Since 2009, the oil and gas industry has been Duncan’s top industry contributor — $165,000, according to the Center for Responsive Politics.
Another co-sponsor of the bill, Rep. David Rouzer, R-NC, whose coastal district encompasses Wilmington, said in a statement that he supports exploration that’s beyond the view of the coastline.
“The potential for thousands of good paying jobs throughout Southeastern North Carolina, the unique opportunity to properly fund our waterway and inlet dredging, and the ability to address the long-term needs of beach restoration and nourishment as well as other infrastructure needs in our coastal communities are just a few of the potential major benefits at the local level that merit strong consideration of off-shore exploration,” Rouzer wrote.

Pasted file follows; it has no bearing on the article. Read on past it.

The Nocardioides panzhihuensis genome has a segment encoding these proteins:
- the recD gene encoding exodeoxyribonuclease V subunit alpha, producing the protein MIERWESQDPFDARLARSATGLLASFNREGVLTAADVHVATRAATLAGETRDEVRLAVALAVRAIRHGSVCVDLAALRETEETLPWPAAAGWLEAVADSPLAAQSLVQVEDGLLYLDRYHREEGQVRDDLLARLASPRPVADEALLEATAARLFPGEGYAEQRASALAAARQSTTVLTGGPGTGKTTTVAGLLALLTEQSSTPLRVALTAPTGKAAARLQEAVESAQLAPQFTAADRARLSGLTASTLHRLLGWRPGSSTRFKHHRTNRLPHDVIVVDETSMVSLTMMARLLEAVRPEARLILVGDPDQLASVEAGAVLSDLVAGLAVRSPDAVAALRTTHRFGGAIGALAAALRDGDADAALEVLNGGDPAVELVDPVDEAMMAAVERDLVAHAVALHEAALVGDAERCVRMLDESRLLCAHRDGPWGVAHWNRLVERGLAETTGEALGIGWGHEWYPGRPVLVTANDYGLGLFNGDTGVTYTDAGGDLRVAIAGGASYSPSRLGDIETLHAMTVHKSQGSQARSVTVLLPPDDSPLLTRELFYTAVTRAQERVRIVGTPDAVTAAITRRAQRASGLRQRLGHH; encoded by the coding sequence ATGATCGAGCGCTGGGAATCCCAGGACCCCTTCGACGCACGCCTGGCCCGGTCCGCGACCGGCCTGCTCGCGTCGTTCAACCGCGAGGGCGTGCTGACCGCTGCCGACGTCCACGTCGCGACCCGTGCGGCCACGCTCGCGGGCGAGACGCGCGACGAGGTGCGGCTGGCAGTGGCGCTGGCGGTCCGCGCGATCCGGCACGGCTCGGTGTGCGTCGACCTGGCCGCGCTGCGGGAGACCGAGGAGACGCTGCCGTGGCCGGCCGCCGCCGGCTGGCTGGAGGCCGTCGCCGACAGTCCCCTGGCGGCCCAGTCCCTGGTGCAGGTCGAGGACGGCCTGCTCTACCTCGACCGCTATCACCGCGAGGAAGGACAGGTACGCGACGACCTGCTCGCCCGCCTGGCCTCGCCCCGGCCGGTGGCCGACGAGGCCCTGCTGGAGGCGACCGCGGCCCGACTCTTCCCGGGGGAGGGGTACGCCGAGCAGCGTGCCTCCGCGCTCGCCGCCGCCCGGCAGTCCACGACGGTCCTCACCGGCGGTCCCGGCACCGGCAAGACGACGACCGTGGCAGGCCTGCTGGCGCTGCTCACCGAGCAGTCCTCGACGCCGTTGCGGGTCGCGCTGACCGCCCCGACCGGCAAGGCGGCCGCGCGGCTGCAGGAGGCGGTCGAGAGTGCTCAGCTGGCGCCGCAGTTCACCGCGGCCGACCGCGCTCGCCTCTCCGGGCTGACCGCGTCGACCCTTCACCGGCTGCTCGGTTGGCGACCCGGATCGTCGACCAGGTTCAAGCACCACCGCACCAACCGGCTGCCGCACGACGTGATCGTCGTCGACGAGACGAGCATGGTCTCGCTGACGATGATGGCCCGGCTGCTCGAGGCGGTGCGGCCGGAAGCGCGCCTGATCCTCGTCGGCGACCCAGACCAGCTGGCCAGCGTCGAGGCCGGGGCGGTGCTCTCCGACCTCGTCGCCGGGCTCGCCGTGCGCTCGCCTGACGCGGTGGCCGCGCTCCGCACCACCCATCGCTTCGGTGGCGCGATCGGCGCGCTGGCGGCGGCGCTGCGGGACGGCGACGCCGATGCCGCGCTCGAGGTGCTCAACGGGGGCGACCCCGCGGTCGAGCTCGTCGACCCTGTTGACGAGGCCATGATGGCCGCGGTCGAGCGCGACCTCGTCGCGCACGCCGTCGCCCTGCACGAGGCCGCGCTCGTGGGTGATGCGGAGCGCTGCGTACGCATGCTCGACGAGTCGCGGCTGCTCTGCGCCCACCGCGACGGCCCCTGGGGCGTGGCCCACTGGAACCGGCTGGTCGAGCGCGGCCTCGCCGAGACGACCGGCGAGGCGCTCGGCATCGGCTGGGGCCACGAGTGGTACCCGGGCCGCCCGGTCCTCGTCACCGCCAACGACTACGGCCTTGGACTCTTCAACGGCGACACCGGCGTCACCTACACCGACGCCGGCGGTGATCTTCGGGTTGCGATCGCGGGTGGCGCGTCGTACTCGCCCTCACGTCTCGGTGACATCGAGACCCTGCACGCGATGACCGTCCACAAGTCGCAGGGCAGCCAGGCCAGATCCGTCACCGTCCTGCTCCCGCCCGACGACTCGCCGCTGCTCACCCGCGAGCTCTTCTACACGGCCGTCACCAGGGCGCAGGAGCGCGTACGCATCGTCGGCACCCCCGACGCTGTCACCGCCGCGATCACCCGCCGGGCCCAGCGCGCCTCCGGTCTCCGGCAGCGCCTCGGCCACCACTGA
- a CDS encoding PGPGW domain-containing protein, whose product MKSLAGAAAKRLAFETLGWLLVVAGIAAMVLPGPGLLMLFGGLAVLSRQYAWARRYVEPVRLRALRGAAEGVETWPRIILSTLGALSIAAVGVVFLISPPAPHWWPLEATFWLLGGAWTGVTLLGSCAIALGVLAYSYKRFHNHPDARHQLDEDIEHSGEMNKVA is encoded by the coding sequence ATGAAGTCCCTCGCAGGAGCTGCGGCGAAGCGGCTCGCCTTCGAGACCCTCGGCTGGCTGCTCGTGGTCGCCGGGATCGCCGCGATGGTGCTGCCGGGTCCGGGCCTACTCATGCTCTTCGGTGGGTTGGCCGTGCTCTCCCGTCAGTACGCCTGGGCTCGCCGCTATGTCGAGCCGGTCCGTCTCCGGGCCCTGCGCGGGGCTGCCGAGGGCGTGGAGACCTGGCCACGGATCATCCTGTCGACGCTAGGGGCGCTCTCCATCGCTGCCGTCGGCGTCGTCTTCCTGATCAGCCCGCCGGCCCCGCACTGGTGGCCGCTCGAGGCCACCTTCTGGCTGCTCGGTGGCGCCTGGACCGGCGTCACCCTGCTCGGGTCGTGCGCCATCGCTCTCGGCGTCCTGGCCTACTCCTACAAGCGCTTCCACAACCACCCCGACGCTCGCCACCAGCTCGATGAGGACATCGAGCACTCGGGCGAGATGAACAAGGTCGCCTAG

Levison, of Oceana, said the proposed legislation would “eviscerate protections for marine mammals.”
“If this bill were to pass next week and President Trump signed it into law, then the (National Oceanic and Atmospheric Administration) would have little recourse than to simply issue (IHA) permits because agency scientists would have very little ability to require protections for marine mammals,” Levison said.